Black tar-like substance in diesel fuel sediment bowl

   / Black tar-like substance in diesel fuel sediment bowl #1  

AcreageGuy

New member
Joined
Nov 25, 2018
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7
Tractor
Deere 4310, 4720, 4066R, 5085M, 7320
I have a Deere 2-cylinder 730 diesel tractor that only gets started a couple of times a year. It's been 10 years or so since I used it in the field to moldboard plow a few acres. The last two times I've tried to start it to move it around, I've found the bottom of the sediment bowl with a substantial amount of sticky black tar-like substance in it. My usual go to solvent for clean up, naptha doesn't touch the stuff. Brakleen does, and lacquer thinner is even better. There was so much of it this time, that I drained the fuel tank and looked inside, where I could see it on the bottom of the tank. I put 2.5 gallons of lacquer thinner in the tank, hoping to dissolve all of this stuff to get it out of the tank. I plan to leave it in there a week or more, hoping to get it all dissolved in the thinner before I drain it out. I rock the tractor back and forth once a day or so, to swish the thinner back and forth in the tank.

Anyone know what this stuff is? Is it something precipitating out of fuel containing biodiesel, because that's all I can find these days. Is it algae, which someone had told me years ago was only a problem in plastic fuel tanks? I looked in the tank of my restored 4020, which gets used a little more, but not a lot, and it appears to be clean.
 
   / Black tar-like substance in diesel fuel sediment bowl
  • Thread Starter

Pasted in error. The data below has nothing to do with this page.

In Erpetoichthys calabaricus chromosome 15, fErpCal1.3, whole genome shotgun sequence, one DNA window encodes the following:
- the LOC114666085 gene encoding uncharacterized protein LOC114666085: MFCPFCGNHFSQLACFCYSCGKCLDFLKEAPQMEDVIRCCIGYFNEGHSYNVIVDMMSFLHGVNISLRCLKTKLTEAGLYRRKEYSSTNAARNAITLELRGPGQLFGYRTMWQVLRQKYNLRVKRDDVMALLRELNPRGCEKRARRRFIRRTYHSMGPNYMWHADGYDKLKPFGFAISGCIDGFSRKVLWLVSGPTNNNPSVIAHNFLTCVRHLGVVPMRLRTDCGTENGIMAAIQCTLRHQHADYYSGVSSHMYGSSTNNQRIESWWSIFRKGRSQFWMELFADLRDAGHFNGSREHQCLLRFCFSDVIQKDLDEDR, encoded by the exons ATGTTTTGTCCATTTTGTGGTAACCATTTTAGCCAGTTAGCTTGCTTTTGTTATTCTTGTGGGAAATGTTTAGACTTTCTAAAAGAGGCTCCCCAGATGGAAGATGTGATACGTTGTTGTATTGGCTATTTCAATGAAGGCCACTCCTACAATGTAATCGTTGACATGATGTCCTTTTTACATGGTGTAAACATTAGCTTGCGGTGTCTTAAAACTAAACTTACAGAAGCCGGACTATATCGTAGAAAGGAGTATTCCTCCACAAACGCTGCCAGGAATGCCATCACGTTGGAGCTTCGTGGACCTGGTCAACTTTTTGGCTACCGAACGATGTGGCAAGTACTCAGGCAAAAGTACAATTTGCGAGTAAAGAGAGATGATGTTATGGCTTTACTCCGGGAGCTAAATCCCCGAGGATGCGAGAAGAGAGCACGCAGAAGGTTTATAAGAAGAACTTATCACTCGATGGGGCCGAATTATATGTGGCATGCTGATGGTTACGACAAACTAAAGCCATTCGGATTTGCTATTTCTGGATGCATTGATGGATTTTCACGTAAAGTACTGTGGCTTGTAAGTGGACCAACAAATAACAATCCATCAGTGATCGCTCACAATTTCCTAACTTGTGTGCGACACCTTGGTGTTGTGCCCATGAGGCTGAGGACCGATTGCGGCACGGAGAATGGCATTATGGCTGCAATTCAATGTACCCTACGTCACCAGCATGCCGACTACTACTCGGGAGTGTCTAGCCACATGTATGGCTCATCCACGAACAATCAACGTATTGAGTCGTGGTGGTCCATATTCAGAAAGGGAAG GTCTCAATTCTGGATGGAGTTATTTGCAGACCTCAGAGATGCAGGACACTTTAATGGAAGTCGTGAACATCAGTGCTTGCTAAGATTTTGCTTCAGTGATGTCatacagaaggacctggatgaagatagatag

#3  
I guess so. It's dark black, very thick in viscosity and very sticky. Takes a strong solvent to get all the residue off of the glass bowl or my fingers. I'm glad it didn't get any farther than the sediment bowl in my 730. I had never heard of asphaltenes in diesel fuel, but that must be what it is, If it takes a long time to come out of the fuel, maybe its not a problem in tractors that are used regularly? I'll have to find some of the Penray's cleaner and put some in at least my 2 old diesels that aren't used regularly.
 
   / Black tar-like substance in diesel fuel sediment bowl #4  
Interesting. I've seen microbial contamination, but it doesn't require solvents to clean up. I've never heard of asphaltenes, but the op's problem sure sounds like it.
 
   / Black tar-like substance in diesel fuel sediment bowl #5  
Interesting. I've seen microbial contamination, but it doesn't require solvents to clean up. I've never heard of asphaltenes, but the op's problem sure sounds like it.
Well, I've certainly learnt something today.
(y)
 
   / Black tar-like substance in diesel fuel sediment bowl #6  
I've had a similar substance in the bottom of gas cans that were used with E10 but haven't seen it in my diesel cans or tractor water separator.
 
   / Black tar-like substance in diesel fuel sediment bowl #7  
Quite likely it's crude. It comes in the fuel.
Where do you source your diesel from? It might be a filtering issue at your supplier but there is always residue present.
 
   / Black tar-like substance in diesel fuel sediment bowl #8  
Hot diesel fuel will try to reverse the cracking process it went thru at the refinery. Basically you are making road tar. Small fuel tanks with low level of fuel is a cause. As unburned fuel is returned to the tank, excess heat is cooled by fuel in the tank. Keep as much fuel as possible in the tank when operating. It will keep the fuel cooler. Top off the tank at end of use. That helps eliminate water condensation. A fuel cooler can be plumbed into the fuel system. Regular use of asphatene fuel conditioner will help prevent the problem once the fuel system is cleaned of the buildup. It internally coats the system. What you see in the filter is the tip of the iceberg. Expect to change fuel filters often until everything is dissolved and flushed. A biocide along with a fuel treatment for low sulfur content should always be used as long term. Sometimes it is cheaper to rent rather than own something that is infrequently used.
 
 
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